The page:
Microsoft has launched Internet Explorer 9, the latest version of the firm's web browser offering a slew of new features and performance enhancements.
Unlike arch rivals Firefox and Chrome, IE9 will not run on Windows operating systems older than Vista which means that the next-gen browser does not work on the world's most popular operating system, Windows XP.
Exactly how compatible IE9 is with HTML5 is still somewhat in debate with Firefox developer Mozilla claiming last month that IE9 was still "not a modern browser" due to allegedly spartan support for HTML5 features.
HTML5 also represents a standard battleground with Microsoft ramming a stake in the ground for the H264 video standard, refusing to support Google's 'open' WebM video codec. In this Microsoft stands with fellow H264 patent pool member Apple in giving the open web codec the cold shoulder.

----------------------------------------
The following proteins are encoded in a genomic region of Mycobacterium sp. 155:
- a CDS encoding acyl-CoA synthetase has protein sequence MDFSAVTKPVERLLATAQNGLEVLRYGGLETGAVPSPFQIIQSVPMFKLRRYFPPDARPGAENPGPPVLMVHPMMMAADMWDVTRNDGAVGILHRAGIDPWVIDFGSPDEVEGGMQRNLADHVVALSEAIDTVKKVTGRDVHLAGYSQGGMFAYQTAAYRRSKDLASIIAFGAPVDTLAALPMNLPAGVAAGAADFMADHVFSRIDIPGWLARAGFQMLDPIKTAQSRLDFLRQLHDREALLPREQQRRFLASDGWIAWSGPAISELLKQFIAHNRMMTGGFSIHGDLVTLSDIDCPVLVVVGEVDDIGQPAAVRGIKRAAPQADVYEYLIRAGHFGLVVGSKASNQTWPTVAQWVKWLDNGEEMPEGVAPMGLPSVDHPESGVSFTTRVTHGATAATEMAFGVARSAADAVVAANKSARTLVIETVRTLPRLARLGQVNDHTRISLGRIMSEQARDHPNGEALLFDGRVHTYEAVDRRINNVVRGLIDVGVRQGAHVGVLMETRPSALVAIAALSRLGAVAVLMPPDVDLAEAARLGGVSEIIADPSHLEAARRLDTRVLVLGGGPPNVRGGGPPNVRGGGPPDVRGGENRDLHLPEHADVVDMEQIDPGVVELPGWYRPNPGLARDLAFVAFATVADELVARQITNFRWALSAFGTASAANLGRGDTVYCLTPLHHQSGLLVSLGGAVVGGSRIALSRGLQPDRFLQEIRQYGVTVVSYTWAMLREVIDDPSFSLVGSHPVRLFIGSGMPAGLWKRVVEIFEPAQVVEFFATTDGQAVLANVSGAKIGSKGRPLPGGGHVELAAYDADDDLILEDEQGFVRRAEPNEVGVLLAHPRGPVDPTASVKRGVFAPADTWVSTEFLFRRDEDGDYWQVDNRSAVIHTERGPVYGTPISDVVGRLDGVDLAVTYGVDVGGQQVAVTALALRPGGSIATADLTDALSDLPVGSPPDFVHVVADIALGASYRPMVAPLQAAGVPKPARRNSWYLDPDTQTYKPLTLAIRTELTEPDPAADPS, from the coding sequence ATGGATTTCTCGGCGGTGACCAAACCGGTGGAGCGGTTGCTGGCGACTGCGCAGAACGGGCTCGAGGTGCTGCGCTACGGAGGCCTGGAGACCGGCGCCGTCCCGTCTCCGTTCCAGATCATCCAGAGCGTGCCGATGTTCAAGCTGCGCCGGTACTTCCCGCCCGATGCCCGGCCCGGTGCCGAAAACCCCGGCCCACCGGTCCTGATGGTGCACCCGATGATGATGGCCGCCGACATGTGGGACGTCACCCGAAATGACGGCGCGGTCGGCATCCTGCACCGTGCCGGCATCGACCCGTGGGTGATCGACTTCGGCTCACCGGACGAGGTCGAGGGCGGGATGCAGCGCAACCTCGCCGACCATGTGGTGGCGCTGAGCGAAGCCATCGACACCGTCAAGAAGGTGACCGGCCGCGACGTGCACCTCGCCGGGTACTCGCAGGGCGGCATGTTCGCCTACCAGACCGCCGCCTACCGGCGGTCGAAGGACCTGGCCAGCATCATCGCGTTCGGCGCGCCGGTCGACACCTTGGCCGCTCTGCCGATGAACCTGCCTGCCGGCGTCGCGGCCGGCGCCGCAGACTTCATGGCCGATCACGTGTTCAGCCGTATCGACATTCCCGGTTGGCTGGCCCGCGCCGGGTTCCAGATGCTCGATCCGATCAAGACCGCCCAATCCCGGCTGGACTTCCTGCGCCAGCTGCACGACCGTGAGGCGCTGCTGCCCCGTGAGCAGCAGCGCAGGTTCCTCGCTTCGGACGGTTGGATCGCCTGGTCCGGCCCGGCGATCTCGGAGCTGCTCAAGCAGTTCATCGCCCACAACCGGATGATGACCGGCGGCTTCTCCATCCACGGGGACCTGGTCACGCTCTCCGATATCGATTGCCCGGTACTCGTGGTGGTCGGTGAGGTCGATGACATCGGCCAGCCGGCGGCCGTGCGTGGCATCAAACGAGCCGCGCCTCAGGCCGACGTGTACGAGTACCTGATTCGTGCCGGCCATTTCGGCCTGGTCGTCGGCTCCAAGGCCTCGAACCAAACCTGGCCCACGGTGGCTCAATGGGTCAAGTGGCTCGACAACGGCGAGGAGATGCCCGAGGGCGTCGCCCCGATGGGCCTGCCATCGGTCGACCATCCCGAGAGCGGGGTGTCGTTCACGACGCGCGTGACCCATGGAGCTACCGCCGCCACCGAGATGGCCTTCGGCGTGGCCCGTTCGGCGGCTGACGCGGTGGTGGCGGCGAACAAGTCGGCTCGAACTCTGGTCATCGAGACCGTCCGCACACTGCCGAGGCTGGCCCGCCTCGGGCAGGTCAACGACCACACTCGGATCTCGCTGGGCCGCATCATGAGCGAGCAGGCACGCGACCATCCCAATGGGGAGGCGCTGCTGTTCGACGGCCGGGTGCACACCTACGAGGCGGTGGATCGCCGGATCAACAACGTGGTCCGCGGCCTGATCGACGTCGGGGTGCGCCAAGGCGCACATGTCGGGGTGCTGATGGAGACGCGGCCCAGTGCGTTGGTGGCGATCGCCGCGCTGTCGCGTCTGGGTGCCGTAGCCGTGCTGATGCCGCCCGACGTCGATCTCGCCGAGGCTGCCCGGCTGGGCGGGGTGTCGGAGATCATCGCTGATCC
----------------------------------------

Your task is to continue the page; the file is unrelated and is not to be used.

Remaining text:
Another contentious issue is WebGL, a 3D description language which is broadly supported by Microsoft's competitors but is a glaring omission from IE9, likely due to Microsoft wishing to preserve the market for the firm's Flash-competitor Silverlight.
The latest incarnation of IE is a welcome addition to the web with ZDNet UK's rather more upbeat Simon Bisson saying that the new browser "put Microsoft back in the game."
Mainstream users are also unlikely to care that much about rival chest-beating about standards support with little web content using these features today.
There's little doubt that IE9 is the strongest browser published by Microsoft yet, however the market in browsers today is vastly more competitive than it was.
Microsoft's market share of web browsers will struggle to regain losses to rivals if only due to the support of only the latest versions of Windows.